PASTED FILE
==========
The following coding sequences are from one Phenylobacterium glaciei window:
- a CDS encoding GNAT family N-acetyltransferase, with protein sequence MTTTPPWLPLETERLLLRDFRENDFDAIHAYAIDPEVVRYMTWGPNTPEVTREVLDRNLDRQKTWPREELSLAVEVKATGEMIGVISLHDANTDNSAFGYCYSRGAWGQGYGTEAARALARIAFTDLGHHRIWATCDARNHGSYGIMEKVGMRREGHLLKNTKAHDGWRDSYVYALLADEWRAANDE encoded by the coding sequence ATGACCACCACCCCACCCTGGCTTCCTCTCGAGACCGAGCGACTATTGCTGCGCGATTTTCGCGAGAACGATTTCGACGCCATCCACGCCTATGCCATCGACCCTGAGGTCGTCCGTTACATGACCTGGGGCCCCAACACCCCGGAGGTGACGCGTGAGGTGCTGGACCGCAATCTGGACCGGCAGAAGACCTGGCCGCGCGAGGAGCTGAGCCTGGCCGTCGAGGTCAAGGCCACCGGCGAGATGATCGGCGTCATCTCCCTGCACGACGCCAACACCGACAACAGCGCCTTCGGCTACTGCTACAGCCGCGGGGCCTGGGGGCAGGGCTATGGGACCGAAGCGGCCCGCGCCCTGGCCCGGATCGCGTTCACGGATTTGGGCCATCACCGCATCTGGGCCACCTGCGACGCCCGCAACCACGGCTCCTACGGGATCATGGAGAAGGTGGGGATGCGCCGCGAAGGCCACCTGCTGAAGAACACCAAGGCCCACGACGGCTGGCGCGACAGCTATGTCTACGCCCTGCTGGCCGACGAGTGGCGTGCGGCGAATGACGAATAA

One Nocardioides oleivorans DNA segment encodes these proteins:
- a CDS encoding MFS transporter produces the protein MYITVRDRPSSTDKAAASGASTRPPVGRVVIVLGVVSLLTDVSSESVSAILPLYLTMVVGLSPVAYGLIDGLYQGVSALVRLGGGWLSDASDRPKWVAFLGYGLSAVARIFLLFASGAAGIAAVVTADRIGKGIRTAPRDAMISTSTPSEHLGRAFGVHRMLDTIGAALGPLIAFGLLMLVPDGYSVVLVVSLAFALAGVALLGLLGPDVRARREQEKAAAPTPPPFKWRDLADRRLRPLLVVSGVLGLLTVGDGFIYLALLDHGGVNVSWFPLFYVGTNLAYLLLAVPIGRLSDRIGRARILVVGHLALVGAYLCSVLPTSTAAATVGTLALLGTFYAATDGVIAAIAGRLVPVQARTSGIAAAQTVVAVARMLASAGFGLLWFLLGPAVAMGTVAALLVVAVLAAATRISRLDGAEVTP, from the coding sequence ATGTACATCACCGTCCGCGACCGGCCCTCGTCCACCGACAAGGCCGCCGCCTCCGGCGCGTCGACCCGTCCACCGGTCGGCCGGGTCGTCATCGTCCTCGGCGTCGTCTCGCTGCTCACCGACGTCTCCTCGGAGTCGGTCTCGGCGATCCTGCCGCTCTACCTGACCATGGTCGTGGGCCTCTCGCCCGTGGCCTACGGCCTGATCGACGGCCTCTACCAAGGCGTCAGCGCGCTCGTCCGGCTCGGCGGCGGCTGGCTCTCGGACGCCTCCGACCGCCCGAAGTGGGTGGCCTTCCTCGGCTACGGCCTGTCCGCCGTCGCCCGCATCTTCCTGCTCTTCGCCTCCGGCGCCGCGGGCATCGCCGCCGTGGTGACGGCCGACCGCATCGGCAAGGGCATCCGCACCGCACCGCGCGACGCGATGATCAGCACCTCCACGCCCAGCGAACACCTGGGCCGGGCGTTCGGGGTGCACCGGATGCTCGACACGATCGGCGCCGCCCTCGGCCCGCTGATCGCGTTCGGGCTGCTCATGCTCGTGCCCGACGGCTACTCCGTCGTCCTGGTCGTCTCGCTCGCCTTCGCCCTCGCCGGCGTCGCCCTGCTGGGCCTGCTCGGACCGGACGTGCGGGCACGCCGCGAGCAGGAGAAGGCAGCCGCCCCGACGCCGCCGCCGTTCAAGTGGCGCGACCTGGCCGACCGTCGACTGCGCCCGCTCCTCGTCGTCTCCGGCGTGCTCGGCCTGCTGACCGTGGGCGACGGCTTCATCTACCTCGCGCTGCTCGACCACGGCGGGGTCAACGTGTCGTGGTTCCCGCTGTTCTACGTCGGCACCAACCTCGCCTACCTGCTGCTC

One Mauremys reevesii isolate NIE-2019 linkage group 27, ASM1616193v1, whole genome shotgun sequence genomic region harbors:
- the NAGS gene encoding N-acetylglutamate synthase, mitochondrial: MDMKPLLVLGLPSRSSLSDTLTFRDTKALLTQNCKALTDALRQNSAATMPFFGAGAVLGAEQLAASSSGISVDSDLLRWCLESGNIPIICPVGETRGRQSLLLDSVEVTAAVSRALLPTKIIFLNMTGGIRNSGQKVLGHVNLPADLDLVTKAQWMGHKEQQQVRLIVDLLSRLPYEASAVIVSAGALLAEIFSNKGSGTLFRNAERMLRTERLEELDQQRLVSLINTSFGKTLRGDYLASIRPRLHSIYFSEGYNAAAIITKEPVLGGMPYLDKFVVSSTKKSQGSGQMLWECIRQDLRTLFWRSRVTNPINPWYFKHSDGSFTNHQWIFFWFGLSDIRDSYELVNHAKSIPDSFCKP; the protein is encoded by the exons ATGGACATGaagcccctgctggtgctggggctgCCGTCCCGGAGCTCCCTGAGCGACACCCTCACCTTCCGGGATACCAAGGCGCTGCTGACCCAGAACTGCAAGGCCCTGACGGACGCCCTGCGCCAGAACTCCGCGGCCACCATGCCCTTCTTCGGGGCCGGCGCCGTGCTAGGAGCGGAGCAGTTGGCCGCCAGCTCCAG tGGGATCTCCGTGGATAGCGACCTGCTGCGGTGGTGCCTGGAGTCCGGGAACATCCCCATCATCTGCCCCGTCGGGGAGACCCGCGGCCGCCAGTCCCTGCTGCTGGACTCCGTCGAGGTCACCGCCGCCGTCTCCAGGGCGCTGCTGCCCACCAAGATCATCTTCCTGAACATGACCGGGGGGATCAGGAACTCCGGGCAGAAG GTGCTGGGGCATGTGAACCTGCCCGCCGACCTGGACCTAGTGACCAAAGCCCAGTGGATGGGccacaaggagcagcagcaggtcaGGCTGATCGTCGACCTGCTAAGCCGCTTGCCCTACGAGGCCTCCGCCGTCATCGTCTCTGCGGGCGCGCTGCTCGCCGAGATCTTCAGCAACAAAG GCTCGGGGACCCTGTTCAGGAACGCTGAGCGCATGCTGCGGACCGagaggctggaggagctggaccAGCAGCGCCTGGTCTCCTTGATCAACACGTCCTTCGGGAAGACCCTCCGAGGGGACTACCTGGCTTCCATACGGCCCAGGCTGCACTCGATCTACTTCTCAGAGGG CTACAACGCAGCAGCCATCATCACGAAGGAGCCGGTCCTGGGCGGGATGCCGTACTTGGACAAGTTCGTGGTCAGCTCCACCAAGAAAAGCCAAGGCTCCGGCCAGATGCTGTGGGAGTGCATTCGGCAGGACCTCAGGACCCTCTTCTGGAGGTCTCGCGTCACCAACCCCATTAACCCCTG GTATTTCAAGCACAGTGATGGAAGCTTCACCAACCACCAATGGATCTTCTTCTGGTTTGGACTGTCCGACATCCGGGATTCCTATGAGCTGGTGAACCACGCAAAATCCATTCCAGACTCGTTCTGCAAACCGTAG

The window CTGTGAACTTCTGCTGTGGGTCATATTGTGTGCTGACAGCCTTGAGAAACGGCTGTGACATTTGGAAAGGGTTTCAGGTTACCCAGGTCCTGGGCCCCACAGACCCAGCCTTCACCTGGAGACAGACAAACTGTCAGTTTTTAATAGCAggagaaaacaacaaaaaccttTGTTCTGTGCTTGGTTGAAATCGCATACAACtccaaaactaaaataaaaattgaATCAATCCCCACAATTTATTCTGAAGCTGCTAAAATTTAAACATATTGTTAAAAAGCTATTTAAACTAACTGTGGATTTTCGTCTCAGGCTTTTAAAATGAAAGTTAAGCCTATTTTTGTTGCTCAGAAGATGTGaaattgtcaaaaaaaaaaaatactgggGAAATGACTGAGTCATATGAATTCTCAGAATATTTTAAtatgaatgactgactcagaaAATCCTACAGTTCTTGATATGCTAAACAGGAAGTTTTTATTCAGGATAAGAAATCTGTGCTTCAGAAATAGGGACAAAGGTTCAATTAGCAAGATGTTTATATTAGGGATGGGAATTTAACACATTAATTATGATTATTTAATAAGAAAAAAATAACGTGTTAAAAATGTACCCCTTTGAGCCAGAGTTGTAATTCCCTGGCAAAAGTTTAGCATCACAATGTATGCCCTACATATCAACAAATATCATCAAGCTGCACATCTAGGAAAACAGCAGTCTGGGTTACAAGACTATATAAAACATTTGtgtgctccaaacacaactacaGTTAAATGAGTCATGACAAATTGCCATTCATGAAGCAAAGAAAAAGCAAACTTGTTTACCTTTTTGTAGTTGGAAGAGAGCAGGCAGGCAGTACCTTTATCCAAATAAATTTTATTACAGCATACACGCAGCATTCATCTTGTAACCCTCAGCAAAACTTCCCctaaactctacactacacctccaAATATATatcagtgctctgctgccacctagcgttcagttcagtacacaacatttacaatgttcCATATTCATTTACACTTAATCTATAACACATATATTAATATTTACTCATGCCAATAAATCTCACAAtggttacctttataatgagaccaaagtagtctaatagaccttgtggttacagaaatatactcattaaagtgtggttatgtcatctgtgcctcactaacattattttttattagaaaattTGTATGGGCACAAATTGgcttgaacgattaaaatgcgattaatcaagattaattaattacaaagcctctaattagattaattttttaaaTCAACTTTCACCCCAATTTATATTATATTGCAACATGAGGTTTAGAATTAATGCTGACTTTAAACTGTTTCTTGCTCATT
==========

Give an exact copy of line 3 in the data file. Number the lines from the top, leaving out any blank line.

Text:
One Nocardioides oleivorans DNA segment encodes these proteins: